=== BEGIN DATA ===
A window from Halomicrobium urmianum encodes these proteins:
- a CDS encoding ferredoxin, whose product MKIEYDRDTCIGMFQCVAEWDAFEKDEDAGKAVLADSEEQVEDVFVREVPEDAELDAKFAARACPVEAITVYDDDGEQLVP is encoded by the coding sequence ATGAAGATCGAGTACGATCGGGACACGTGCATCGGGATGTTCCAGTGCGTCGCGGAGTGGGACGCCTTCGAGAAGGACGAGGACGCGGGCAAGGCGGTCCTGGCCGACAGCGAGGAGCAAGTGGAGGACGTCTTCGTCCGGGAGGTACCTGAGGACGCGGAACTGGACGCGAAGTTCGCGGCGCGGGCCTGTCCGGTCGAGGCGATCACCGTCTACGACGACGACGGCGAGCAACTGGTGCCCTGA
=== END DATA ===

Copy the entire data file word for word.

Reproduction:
A window from Halomicrobium urmianum encodes these proteins:
- a CDS encoding ferredoxin, whose product MKIEYDRDTCIGMFQCVAEWDAFEKDEDAGKAVLADSEEQVEDVFVREVPEDAELDAKFAARACPVEAITVYDDDGEQLVP is encoded by the coding sequence ATGAAGATCGAGTACGATCGGGACACGTGCATCGGGATGTTCCAGTGCGTCGCGGAGTGGGACGCCTTCGAGAAGGACGAGGACGCGGGCAAGGCGGTCCTGGCCGACAGCGAGGAGCAAGTGGAGGACGTCTTCGTCCGGGAGGTACCTGAGGACGCGGAACTGGACGCGAAGTTCGCGGCGCGGGCCTGTCCGGTCGAGGCGATCACCGTCTACGACGACGACGGCGAGCAACTGGTGCCCTGA